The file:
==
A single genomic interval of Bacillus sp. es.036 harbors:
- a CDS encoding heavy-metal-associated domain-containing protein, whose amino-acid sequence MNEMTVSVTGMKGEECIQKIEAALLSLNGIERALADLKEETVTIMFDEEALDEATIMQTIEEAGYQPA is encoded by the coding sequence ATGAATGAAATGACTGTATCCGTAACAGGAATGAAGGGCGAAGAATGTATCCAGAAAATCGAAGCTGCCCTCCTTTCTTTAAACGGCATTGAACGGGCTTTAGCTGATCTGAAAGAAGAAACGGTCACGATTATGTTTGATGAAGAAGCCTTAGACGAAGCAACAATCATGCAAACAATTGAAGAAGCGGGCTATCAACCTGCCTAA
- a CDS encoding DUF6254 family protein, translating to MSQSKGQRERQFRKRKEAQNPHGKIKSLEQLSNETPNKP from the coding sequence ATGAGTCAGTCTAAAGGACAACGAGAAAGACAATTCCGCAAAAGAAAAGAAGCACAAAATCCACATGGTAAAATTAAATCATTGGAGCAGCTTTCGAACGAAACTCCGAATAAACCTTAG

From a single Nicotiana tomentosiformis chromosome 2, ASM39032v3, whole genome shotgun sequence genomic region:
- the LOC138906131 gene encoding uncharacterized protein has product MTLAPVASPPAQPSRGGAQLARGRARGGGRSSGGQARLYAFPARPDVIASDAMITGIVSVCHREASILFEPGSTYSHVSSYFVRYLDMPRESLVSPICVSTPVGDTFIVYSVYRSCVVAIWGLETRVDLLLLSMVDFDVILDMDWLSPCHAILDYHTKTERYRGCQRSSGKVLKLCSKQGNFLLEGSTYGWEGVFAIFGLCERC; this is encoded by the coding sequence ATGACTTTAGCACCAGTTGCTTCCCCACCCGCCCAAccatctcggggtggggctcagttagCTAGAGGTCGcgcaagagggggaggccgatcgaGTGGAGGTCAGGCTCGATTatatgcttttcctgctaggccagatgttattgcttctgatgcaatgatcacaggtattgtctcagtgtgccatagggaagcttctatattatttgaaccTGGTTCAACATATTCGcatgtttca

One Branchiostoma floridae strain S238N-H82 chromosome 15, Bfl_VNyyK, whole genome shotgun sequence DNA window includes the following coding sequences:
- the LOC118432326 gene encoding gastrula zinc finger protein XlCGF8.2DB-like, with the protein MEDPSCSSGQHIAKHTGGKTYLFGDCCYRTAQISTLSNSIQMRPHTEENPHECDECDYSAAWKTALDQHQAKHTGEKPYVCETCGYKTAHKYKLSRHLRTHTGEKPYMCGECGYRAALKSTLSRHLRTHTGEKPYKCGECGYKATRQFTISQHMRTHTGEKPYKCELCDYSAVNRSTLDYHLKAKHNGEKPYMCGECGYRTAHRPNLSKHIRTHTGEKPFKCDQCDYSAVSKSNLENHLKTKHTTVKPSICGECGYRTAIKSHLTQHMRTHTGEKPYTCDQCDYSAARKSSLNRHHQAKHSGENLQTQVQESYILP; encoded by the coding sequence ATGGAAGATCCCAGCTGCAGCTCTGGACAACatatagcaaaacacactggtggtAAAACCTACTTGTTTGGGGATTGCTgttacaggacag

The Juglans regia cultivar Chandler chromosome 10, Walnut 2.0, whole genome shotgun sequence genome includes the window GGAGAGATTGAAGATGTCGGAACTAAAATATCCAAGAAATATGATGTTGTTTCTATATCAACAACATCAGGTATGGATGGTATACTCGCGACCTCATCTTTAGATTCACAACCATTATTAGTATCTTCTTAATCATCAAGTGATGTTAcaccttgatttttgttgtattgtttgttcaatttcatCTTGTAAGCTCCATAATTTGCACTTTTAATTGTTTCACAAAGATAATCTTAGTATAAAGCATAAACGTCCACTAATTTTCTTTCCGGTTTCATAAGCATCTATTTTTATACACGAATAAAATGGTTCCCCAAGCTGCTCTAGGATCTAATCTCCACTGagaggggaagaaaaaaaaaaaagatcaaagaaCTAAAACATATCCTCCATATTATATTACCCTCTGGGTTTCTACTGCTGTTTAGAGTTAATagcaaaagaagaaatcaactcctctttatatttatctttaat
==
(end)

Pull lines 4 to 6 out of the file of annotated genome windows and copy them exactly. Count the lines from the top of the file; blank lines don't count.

From a single Nicotiana tomentosiformis chromosome 2, ASM39032v3, whole genome shotgun sequence genomic region:
- the LOC138906131 gene encoding uncharacterized protein has product MTLAPVASPPAQPSRGGAQLARGRARGGGRSSGGQARLYAFPARPDVIASDAMITGIVSVCHREASILFEPGSTYSHVSSYFVRYLDMPRESLVSPICVSTPVGDTFIVYSVYRSCVVAIWGLETRVDLLLLSMVDFDVILDMDWLSPCHAILDYHTKTERYRGCQRSSGKVLKLCSKQGNFLLEGSTYGWEGVFAIFGLCERC; this is encoded by the coding sequence ATGACTTTAGCACCAGTTGCTTCCCCACCCGCCCAAccatctcggggtggggctcagttagCTAGAGGTCGcgcaagagggggaggccgatcgaGTGGAGGTCAGGCTCGATTatatgcttttcctgctaggccagatgttattgcttctgatgcaatgatcacaggtattgtctcagtgtgccatagggaagcttctatattatttgaaccTGGTTCAACATATTCGcatgtttca

One Branchiostoma floridae strain S238N-H82 chromosome 15, Bfl_VNyyK, whole genome shotgun sequence DNA window includes the following coding sequences: